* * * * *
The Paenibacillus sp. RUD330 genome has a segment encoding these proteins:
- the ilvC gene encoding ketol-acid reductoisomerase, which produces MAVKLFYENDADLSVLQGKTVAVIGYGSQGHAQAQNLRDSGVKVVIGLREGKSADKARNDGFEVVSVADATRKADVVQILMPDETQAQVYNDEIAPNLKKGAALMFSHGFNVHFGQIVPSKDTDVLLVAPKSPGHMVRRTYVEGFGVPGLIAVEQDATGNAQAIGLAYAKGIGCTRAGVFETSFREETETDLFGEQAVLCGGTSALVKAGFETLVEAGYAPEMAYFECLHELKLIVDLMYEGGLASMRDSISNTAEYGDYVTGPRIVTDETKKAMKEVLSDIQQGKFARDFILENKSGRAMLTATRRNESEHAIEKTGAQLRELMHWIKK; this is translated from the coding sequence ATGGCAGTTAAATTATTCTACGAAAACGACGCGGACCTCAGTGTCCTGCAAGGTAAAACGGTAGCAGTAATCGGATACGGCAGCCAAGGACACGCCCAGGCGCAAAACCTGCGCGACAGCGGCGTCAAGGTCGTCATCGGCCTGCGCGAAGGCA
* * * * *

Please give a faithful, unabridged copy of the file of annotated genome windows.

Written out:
The Paenibacillus sp. RUD330 genome has a segment encoding these proteins:
- the ilvC gene encoding ketol-acid reductoisomerase, which produces MAVKLFYENDADLSVLQGKTVAVIGYGSQGHAQAQNLRDSGVKVVIGLREGKSADKARNDGFEVVSVADATRKADVVQILMPDETQAQVYNDEIAPNLKKGAALMFSHGFNVHFGQIVPSKDTDVLLVAPKSPGHMVRRTYVEGFGVPGLIAVEQDATGNAQAIGLAYAKGIGCTRAGVFETSFREETETDLFGEQAVLCGGTSALVKAGFETLVEAGYAPEMAYFECLHELKLIVDLMYEGGLASMRDSISNTAEYGDYVTGPRIVTDETKKAMKEVLSDIQQGKFARDFILENKSGRAMLTATRRNESEHAIEKTGAQLRELMHWIKK; this is translated from the coding sequence ATGGCAGTTAAATTATTCTACGAAAACGACGCGGACCTCAGTGTCCTGCAAGGTAAAACGGTAGCAGTAATCGGATACGGCAGCCAAGGACACGCCCAGGCGCAAAACCTGCGCGACAGCGGCGTCAAGGTCGTCATCGGCCTGCGCGAAGGCA